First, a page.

Enn Original News
Droughts could push parts of Africa back into famine
December 19, 2011 11:57 AM - Jeremy Hance, MONGABAY.COM
Drought and erratic rains could lead to further food scarcities in Africa warns the United Nations World Food Program (WFP). The WFP singles out South Sudan, the world's newest nation, and Niger as nations of particular concern. Earlier this year famine killed scores of people, including an estimated 30,000 children, in Somalia. In South Sudan drought and ongoing conflict threaten food supplies for 2.7 million people.
Car Battery (Lead) Mystery
December 19, 2011 11:40 AM - Andy Soos, ENN
Most people just accept that a car battery works. However, to a chemist it is a perplexing mystery because the prime ingredient (lead oxide) should be an insulator. Chemists have solved the 150 year-old mystery of what gives the lead-acid car battery its unique ability to deliver a surge of current. Lead-acid batteries are able to deliver the very large currents needed to start a car engine because of the exceptionally high electrical conductivity of the battery anode material, lead dioxide. However, even though this type of battery was invented in 1859, up until now the fundamental reason for the high conductivity of lead dioxide has eluded scientists.
Challenges to Wine-making in a Warming World
December 19, 2011 09:42 AM - David A Gabel, ENN
Perhaps the largest impact of global climate change will be on agriculture, and there is no crop more sensitive to changes in climate than wine grapes. As temperatures rise and average precipitation levels change, the signature wine-making regions such as those in France and California will be forced to adapt. There have been studies conducted analyzing the influence of weather and climate on wine since long before climate change made the headlines. Recently, studies have modeled climate change's effects up to 100 years into the future. The expected impacts are not bad at first, but in the end, they are not good.
Chevrolet Carbon Stories: San Juan National Forest tree planting
December 16, 2011 02:59 PM - Roger Greenway, ENN
Whenever you take a breathe, you are breathing in 1/3 more carbon dioxide than your grandparents did. That's a significant increase in just two generations. Now imagine a forest. In one year, an acre of forest absorbs 6 tons of carbon dioxide and emits 4 tons of oxygen. In 2003, the San Juan National Forest suffered a major fire that effectively destroyed and deforested large sections of land in Colorado. The US Forest Service does not plan to replant the burned areas, and this land is not likely to be naturally reforested. In conjunction with the US Forest Service, the National Forest Foundation and local activists with the help of Chevrolet have actively begun to reforest a portion of the burned land with newly planted trees. Along with replanting the forest, this is a great project for its ecological benefits such as restoring habitat, as well as for the local economy.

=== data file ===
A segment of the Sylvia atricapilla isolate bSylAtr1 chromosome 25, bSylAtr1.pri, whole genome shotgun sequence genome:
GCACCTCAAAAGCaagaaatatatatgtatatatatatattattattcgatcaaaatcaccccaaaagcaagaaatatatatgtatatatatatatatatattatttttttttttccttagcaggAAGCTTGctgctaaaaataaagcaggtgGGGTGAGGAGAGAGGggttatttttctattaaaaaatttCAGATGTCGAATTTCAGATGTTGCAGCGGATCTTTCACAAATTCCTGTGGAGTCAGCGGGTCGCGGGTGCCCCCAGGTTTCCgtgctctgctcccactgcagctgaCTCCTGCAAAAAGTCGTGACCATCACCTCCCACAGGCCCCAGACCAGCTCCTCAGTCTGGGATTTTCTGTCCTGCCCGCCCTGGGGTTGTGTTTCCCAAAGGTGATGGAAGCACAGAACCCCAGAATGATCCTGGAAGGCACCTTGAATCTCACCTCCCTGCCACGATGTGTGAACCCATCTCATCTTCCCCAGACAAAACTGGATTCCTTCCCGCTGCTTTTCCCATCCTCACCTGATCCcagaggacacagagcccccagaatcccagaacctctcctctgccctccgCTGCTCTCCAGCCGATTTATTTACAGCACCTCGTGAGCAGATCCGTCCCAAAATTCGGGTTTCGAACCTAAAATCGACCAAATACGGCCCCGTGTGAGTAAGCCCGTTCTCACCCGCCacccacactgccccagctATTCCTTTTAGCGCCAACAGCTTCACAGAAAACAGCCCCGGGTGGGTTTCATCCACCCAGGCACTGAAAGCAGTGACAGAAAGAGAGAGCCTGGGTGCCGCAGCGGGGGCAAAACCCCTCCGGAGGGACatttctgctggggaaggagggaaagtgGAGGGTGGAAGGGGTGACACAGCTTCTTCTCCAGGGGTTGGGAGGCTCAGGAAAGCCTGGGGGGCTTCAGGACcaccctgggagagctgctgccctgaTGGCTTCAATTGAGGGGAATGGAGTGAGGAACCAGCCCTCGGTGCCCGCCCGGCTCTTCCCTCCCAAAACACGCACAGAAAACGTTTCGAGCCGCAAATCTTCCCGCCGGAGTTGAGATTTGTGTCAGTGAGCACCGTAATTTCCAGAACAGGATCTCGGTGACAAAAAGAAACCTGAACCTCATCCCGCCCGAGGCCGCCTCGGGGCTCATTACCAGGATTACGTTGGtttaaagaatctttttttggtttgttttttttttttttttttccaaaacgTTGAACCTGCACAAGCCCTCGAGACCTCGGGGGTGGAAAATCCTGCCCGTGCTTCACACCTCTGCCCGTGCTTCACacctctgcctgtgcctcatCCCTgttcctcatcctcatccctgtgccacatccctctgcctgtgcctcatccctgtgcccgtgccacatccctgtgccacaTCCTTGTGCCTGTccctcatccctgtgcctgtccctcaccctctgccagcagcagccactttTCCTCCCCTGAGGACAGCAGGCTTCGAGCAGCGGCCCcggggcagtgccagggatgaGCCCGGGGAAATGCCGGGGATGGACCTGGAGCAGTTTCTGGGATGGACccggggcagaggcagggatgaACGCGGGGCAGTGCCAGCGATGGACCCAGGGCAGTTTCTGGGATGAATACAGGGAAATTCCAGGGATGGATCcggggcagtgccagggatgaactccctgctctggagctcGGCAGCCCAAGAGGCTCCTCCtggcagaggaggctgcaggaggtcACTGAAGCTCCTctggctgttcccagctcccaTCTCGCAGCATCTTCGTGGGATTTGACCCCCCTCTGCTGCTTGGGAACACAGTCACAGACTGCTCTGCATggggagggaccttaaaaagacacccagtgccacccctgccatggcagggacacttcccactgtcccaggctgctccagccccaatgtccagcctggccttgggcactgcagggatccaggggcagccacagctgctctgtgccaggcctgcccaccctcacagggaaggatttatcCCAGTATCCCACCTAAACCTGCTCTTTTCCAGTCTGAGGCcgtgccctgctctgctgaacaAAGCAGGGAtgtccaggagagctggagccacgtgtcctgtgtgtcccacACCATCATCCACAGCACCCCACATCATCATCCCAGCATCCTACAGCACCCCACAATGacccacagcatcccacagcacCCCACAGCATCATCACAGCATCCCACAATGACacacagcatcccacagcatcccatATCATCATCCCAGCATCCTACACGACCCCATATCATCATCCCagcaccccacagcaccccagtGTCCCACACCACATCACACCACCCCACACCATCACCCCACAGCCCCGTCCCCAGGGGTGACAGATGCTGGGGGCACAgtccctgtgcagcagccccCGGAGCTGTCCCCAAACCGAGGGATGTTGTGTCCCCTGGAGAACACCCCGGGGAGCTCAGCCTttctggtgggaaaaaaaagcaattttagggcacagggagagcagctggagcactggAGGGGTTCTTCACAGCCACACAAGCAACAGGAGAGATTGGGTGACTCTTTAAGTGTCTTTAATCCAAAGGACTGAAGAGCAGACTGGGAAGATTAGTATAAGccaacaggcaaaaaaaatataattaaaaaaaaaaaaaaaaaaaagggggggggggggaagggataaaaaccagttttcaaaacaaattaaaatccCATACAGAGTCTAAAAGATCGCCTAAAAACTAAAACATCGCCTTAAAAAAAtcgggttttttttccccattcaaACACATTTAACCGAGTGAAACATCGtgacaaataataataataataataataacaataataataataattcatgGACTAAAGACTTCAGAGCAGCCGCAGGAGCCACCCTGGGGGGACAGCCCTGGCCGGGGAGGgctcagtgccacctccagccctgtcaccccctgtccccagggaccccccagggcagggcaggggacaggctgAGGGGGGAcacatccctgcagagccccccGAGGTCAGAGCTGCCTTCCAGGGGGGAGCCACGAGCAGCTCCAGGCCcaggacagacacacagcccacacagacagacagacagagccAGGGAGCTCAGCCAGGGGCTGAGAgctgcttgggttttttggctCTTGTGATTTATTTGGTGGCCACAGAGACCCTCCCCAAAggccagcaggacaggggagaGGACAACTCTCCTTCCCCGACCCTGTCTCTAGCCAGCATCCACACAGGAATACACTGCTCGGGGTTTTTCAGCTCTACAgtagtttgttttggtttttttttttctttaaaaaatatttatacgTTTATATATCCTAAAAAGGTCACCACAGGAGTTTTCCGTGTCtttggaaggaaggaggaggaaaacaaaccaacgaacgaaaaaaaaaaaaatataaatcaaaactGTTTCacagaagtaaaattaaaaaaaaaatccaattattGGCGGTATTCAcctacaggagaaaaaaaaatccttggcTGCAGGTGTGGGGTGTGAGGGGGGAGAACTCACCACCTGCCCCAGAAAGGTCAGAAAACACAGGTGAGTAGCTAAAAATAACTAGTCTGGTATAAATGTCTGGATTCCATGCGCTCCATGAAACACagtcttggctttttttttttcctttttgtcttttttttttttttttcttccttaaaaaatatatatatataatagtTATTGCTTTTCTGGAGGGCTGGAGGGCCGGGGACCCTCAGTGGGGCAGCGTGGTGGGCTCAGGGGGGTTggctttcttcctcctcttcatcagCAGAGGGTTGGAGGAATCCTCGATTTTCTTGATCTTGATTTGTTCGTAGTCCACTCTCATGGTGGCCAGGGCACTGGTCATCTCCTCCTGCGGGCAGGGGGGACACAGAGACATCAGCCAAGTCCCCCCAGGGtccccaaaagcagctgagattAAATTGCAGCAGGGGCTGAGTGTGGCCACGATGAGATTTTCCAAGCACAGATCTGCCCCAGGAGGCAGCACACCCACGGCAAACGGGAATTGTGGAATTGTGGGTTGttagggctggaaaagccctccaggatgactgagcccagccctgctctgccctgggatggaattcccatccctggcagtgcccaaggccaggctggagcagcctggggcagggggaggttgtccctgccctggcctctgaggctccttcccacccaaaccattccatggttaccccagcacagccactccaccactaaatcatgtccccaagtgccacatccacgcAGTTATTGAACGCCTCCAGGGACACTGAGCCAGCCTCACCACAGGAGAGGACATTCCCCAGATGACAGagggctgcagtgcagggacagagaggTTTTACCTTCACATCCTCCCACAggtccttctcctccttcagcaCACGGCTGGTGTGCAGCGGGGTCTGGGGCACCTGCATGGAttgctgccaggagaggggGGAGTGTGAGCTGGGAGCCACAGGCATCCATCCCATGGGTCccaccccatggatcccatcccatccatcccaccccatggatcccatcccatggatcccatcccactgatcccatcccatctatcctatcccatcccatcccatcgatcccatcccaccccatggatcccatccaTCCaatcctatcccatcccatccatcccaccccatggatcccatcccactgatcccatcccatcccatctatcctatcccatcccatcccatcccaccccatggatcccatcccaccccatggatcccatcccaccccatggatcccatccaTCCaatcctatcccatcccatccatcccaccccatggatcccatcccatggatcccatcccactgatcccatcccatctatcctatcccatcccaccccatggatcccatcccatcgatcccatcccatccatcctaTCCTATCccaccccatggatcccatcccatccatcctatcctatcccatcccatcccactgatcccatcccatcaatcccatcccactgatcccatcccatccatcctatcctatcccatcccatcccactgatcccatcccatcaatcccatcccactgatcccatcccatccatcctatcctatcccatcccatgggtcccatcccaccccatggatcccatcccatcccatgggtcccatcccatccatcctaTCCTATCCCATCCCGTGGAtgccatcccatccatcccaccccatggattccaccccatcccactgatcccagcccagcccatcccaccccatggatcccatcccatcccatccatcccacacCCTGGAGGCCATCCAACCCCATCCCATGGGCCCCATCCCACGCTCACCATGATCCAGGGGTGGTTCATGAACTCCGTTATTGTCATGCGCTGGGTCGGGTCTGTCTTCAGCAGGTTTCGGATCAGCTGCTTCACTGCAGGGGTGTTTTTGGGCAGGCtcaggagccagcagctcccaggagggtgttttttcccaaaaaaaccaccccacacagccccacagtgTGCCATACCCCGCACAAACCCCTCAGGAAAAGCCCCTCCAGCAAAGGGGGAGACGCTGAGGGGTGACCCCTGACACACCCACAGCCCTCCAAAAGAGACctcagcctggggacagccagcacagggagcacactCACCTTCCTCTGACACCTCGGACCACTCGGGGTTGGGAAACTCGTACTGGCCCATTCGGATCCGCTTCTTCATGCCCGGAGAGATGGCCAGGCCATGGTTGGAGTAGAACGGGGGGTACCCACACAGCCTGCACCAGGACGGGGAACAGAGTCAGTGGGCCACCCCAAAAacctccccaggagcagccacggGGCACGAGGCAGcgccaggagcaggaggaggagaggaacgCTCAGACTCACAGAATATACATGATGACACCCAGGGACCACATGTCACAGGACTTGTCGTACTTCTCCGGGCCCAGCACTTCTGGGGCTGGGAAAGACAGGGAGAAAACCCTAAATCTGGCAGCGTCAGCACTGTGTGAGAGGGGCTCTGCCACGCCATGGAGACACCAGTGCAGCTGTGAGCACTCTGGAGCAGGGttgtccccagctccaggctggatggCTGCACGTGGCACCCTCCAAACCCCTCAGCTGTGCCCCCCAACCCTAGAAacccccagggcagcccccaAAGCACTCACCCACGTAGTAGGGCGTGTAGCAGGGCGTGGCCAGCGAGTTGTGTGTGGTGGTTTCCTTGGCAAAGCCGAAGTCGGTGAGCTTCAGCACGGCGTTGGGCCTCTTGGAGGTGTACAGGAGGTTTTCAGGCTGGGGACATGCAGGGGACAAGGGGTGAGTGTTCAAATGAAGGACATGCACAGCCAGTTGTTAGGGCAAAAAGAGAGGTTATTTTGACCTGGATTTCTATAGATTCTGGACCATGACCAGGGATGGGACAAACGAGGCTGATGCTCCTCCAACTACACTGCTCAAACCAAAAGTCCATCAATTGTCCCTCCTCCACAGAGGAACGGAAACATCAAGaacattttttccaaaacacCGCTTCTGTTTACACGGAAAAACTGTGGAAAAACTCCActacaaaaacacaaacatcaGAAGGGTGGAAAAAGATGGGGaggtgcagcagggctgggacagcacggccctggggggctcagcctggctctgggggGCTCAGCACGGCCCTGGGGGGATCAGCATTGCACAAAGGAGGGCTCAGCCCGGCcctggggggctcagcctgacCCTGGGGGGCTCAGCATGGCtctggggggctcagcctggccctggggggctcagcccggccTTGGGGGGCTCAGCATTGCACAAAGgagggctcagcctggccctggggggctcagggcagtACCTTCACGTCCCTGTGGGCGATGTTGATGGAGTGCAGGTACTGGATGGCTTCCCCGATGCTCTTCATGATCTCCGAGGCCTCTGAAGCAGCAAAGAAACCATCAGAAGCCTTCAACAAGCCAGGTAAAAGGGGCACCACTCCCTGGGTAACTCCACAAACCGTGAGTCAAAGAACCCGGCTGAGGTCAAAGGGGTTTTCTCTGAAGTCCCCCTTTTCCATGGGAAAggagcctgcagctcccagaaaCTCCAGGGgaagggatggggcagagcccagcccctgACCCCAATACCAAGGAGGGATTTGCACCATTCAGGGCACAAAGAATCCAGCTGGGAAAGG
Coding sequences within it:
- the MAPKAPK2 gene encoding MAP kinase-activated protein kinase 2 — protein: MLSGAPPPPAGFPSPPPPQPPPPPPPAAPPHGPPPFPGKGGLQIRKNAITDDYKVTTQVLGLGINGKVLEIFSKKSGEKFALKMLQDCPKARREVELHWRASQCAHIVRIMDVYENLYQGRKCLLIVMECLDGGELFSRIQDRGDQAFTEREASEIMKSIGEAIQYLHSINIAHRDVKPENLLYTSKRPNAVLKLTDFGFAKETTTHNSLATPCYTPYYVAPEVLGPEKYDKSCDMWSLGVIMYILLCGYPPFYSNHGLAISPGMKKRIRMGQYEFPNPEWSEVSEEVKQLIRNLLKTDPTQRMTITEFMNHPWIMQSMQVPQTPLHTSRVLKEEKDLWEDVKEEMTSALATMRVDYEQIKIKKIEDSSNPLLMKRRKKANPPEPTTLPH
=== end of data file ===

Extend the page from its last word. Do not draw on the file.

December 16, 2011 01:25 PM - Andy Soos, ENN
The Higgs boson is a hypothetical massive elementary particle that is predicted to exist by the Standard Model of particle physics. The Higgs boson plays a crucial role in the Higgs mechanism responsible for breaking the electroweak symmetry of the Standard Model . If shown to exist, it would help explain why other elementary particles have mass. It is the only elementary particle predicted by the Standard Model that has not yet been observed in particle physics experiments. In the popular media, the particle is sometimes referred to as the God particle. They're not claiming the discovery yet, but physicists at the CERN laboratory in Switzerland may have finally found the Higgs boson. Just as the rumors suggested, both teams report tantalizing signs that the Higgs is there and that it has a mass about 133 times that of the proton. But one team sees additional oddities, so the results are far from clear.